The Jade 28 isn't our favorite pack to access during a hike but is adjustable in several helpful ways. This pack is one of just three we tested that come in more than one size. Not only is the Jade available in two sizes, it also features an adjustable harness that allows you to change the torso length to better suit your specific size. While this feature is nice to customize your own bag, we found the Jade to run small. Our 5'4" tester with an 18" torso had to return the XS/S with a claimed 16-18" fit for the S/MD size with a claimed 18-20" fit. Not only do we think the lack of any size above a so-called "medium" sounds a bit constricting for women in these modern times, we also found that this pack adjusted to taller torso lengths is less comfortable to wear. This is mostly due to the instability of the small amount of velcro connection that is left when we extended the harness to these heights.
That said, the Jade is one of the only models we tested with actually helpful load-lifting straps due to the larger size of the bag. (If the top of the shoulder straps and the top of the bag are the same height then the tensioners are not that effective.) The hip belt also has a lot of room to expand to fit a variety of hip sizes, which we appreciate.
The velcro suspension system on the Jade helps to adjust for different torso sizes, but we found that it runs small, with our 18" torso-ed tester needing the larger option (18-20" claim) with a middle-sized adjustment.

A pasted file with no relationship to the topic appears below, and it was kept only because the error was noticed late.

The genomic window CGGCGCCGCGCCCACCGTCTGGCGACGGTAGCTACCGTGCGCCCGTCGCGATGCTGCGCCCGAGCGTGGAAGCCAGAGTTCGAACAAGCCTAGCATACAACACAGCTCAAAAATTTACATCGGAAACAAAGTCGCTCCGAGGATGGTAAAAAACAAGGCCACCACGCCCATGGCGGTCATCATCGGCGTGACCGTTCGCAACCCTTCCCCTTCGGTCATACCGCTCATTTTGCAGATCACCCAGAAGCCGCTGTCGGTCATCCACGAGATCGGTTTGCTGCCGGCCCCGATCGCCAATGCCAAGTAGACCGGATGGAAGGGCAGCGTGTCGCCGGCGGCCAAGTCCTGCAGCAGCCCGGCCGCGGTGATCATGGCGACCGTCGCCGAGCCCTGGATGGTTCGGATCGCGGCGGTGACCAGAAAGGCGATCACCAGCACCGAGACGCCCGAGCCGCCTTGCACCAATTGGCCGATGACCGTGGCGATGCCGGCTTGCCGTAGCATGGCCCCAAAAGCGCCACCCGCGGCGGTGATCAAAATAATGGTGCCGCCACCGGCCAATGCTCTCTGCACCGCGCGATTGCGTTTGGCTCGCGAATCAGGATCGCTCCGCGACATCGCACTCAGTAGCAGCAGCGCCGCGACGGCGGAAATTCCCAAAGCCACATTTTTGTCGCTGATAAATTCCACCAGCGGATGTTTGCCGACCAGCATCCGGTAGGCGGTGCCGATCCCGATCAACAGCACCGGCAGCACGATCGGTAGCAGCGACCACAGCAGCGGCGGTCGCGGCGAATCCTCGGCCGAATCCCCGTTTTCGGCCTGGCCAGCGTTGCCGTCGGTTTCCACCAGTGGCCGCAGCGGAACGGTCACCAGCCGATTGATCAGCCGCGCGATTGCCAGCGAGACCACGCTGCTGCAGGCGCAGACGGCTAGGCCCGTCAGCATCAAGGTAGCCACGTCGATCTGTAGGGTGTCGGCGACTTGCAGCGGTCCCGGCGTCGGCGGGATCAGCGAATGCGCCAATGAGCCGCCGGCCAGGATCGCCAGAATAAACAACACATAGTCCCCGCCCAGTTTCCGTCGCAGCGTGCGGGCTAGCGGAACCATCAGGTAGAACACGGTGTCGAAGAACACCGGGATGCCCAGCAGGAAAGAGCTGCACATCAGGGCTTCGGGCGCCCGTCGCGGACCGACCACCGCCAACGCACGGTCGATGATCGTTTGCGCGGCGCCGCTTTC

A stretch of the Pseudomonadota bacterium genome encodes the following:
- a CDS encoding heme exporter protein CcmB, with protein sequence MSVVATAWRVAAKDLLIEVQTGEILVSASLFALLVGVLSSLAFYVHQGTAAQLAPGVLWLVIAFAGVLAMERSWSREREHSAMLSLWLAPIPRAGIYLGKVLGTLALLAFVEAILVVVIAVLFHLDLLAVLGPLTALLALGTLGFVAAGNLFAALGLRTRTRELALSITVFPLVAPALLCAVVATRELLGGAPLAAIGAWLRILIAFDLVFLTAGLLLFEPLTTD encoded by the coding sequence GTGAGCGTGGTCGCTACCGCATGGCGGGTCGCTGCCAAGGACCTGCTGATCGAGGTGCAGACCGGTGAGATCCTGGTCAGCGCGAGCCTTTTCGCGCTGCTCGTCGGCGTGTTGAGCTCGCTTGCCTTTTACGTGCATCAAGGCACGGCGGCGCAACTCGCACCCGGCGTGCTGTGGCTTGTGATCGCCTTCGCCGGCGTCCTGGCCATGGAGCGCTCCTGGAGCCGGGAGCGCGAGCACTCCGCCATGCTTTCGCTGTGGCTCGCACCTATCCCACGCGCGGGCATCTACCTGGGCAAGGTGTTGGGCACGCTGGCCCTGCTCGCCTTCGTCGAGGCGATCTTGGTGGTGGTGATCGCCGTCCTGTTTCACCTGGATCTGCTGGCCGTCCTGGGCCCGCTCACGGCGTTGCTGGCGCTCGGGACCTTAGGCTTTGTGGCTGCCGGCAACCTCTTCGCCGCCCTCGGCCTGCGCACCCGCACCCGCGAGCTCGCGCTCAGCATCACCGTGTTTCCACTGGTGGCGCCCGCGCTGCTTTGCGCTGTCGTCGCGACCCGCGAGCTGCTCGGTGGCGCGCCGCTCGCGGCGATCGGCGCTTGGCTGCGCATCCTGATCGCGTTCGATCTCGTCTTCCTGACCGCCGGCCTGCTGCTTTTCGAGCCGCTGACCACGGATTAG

We are impressed with the construction on this pack and gave it a good score for durability. We could find little in the way of durability complaints online and didn't experience any firsthand during our testing. The bottom has a double layer of nylon, which will help with longevity, and that's a good thing because after a couple of month's use it is already looking a little scuffed. The 420D material won't last as long as the 600D found on the Deuter Futura SL 22, but it does help keep things a tad lighter without being too thin to survive the desert.
Some things that are supposed to make a pack more adjustable don't actually end up doing much. We found that the load-lifter straps on most of the daypacks we tested were one such feature, with the exception of the larger capacity Gregory Jade 28.
The Gregory Jade 28 pack is a great option for anyone who takes a lot with them into the backcountry on their day hikes and wants to do it in comfort. It's great for winter snowshoe hikes where you will carry more gear and clothing, or for photographers who want to carry a large DSLR camera and tripod setup along with the rest of their kit (and keep it dry in the rain!). It's a decent option for sport climbers looking for a smaller pack, and we were able to fit a 70 m rope, our harness, shoes, a belay kit and some snacks in the bag. Anyone looking for the largest possible daypack without getting too big should consider this one.
The Gregory Jade comfortably carries the extra weight of water for you and your dog in the desert.
This daypack retails for $150, making it one of the most expensive bags in this review. However, for what you get in comfort and versatility in a large-capacity bag, we think this pack is worth it. But if this seems a little steep for a daypack, consider the $80 REI Co-op Trail 25 instead. It has almost as much internal volume as the Jade but will save you a lot of money, though it doesn't have a full hip belt.
We knew we'd enjoy the Gregory Jade 28 as soon as we tried it on in the store, and it didn't disappoint in the field. It can hold a ton of gear (for a day pack), and it is among the most comfortable options in our test group, particularly when weighted down. It might be a little bit too big for those who do shorter hikes only, but if you're into all day affairs, then the Gregory Jade is the way to go.
Gregory makes the Jade pack in a variety of sizes. The 28 that we tested is the smallest, and then it goes up from there: 33, 38, 53, and 63-liter options are all available.